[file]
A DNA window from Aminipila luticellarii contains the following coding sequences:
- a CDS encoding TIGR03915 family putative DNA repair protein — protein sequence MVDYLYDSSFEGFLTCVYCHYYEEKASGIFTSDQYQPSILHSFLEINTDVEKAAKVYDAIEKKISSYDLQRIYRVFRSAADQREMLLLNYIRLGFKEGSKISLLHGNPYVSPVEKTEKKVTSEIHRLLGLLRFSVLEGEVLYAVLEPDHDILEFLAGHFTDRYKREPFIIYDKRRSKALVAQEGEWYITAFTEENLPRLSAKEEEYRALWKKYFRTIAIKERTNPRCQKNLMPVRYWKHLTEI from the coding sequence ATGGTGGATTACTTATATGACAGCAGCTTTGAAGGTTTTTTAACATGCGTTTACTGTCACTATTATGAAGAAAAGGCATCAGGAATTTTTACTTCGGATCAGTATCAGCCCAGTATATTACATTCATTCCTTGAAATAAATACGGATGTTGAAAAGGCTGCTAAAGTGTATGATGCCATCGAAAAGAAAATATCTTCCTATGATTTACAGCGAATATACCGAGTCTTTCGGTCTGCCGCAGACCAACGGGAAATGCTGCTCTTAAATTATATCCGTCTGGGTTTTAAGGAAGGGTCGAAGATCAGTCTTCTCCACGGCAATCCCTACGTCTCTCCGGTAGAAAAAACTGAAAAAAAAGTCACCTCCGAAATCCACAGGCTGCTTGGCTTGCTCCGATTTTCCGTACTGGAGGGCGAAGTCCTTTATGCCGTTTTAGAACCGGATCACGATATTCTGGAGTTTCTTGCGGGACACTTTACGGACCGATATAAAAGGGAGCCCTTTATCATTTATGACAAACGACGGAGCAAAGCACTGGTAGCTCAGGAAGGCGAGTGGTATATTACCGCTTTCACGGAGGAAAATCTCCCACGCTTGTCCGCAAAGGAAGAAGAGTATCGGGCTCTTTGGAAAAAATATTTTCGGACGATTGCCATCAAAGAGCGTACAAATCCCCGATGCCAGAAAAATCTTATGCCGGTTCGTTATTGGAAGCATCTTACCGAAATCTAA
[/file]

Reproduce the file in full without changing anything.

A DNA window from Aminipila luticellarii contains the following coding sequences:
- a CDS encoding TIGR03915 family putative DNA repair protein — protein sequence MVDYLYDSSFEGFLTCVYCHYYEEKASGIFTSDQYQPSILHSFLEINTDVEKAAKVYDAIEKKISSYDLQRIYRVFRSAADQREMLLLNYIRLGFKEGSKISLLHGNPYVSPVEKTEKKVTSEIHRLLGLLRFSVLEGEVLYAVLEPDHDILEFLAGHFTDRYKREPFIIYDKRRSKALVAQEGEWYITAFTEENLPRLSAKEEEYRALWKKYFRTIAIKERTNPRCQKNLMPVRYWKHLTEI from the coding sequence ATGGTGGATTACTTATATGACAGCAGCTTTGAAGGTTTTTTAACATGCGTTTACTGTCACTATTATGAAGAAAAGGCATCAGGAATTTTTACTTCGGATCAGTATCAGCCCAGTATATTACATTCATTCCTTGAAATAAATACGGATGTTGAAAAGGCTGCTAAAGTGTATGATGCCATCGAAAAGAAAATATCTTCCTATGATTTACAGCGAATATACCGAGTCTTTCGGTCTGCCGCAGACCAACGGGAAATGCTGCTCTTAAATTATATCCGTCTGGGTTTTAAGGAAGGGTCGAAGATCAGTCTTCTCCACGGCAATCCCTACGTCTCTCCGGTAGAAAAAACTGAAAAAAAAGTCACCTCCGAAATCCACAGGCTGCTTGGCTTGCTCCGATTTTCCGTACTGGAGGGCGAAGTCCTTTATGCCGTTTTAGAACCGGATCACGATATTCTGGAGTTTCTTGCGGGACACTTTACGGACCGATATAAAAGGGAGCCCTTTATCATTTATGACAAACGACGGAGCAAAGCACTGGTAGCTCAGGAAGGCGAGTGGTATATTACCGCTTTCACGGAGGAAAATCTCCCACGCTTGTCCGCAAAGGAAGAAGAGTATCGGGCTCTTTGGAAAAAATATTTTCGGACGATTGCCATCAAAGAGCGTACAAATCCCCGATGCCAGAAAAATCTTATGCCGGTTCGTTATTGGAAGCATCTTACCGAAATCTAA